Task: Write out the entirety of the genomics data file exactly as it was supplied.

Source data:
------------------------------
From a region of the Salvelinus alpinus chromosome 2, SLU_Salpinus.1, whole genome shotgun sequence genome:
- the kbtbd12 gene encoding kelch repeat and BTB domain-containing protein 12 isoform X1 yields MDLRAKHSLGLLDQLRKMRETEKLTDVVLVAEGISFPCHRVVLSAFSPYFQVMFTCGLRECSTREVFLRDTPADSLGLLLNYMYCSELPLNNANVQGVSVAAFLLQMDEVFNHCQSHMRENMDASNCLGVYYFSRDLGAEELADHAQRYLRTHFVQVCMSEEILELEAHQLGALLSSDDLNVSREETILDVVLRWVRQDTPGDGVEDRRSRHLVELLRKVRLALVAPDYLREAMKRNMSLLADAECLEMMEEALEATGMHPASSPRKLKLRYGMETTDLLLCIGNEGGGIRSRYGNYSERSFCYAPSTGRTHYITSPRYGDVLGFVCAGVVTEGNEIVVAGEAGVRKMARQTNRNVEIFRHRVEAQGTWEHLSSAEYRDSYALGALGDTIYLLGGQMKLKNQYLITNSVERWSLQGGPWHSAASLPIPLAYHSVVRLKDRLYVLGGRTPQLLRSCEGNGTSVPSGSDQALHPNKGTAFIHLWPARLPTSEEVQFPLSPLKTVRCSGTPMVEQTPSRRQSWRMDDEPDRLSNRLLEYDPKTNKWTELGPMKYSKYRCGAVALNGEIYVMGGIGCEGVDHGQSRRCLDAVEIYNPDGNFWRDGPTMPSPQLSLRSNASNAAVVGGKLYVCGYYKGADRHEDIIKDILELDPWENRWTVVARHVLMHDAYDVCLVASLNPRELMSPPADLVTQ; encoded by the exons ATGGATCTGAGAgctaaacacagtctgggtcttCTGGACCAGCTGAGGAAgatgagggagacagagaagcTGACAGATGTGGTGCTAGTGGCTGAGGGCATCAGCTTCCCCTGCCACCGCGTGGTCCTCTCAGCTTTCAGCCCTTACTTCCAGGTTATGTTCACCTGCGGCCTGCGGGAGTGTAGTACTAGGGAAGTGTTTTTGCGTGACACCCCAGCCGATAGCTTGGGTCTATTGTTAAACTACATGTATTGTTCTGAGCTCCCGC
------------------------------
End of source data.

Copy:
From a region of the Salvelinus alpinus chromosome 2, SLU_Salpinus.1, whole genome shotgun sequence genome:
- the kbtbd12 gene encoding kelch repeat and BTB domain-containing protein 12 isoform X1 yields MDLRAKHSLGLLDQLRKMRETEKLTDVVLVAEGISFPCHRVVLSAFSPYFQVMFTCGLRECSTREVFLRDTPADSLGLLLNYMYCSELPLNNANVQGVSVAAFLLQMDEVFNHCQSHMRENMDASNCLGVYYFSRDLGAEELADHAQRYLRTHFVQVCMSEEILELEAHQLGALLSSDDLNVSREETILDVVLRWVRQDTPGDGVEDRRSRHLVELLRKVRLALVAPDYLREAMKRNMSLLADAECLEMMEEALEATGMHPASSPRKLKLRYGMETTDLLLCIGNEGGGIRSRYGNYSERSFCYAPSTGRTHYITSPRYGDVLGFVCAGVVTEGNEIVVAGEAGVRKMARQTNRNVEIFRHRVEAQGTWEHLSSAEYRDSYALGALGDTIYLLGGQMKLKNQYLITNSVERWSLQGGPWHSAASLPIPLAYHSVVRLKDRLYVLGGRTPQLLRSCEGNGTSVPSGSDQALHPNKGTAFIHLWPARLPTSEEVQFPLSPLKTVRCSGTPMVEQTPSRRQSWRMDDEPDRLSNRLLEYDPKTNKWTELGPMKYSKYRCGAVALNGEIYVMGGIGCEGVDHGQSRRCLDAVEIYNPDGNFWRDGPTMPSPQLSLRSNASNAAVVGGKLYVCGYYKGADRHEDIIKDILELDPWENRWTVVARHVLMHDAYDVCLVASLNPRELMSPPADLVTQ; encoded by the exons ATGGATCTGAGAgctaaacacagtctgggtcttCTGGACCAGCTGAGGAAgatgagggagacagagaagcTGACAGATGTGGTGCTAGTGGCTGAGGGCATCAGCTTCCCCTGCCACCGCGTGGTCCTCTCAGCTTTCAGCCCTTACTTCCAGGTTATGTTCACCTGCGGCCTGCGGGAGTGTAGTACTAGGGAAGTGTTTTTGCGTGACACCCCAGCCGATAGCTTGGGTCTATTGTTAAACTACATGTATTGTTCTGAGCTCCCGC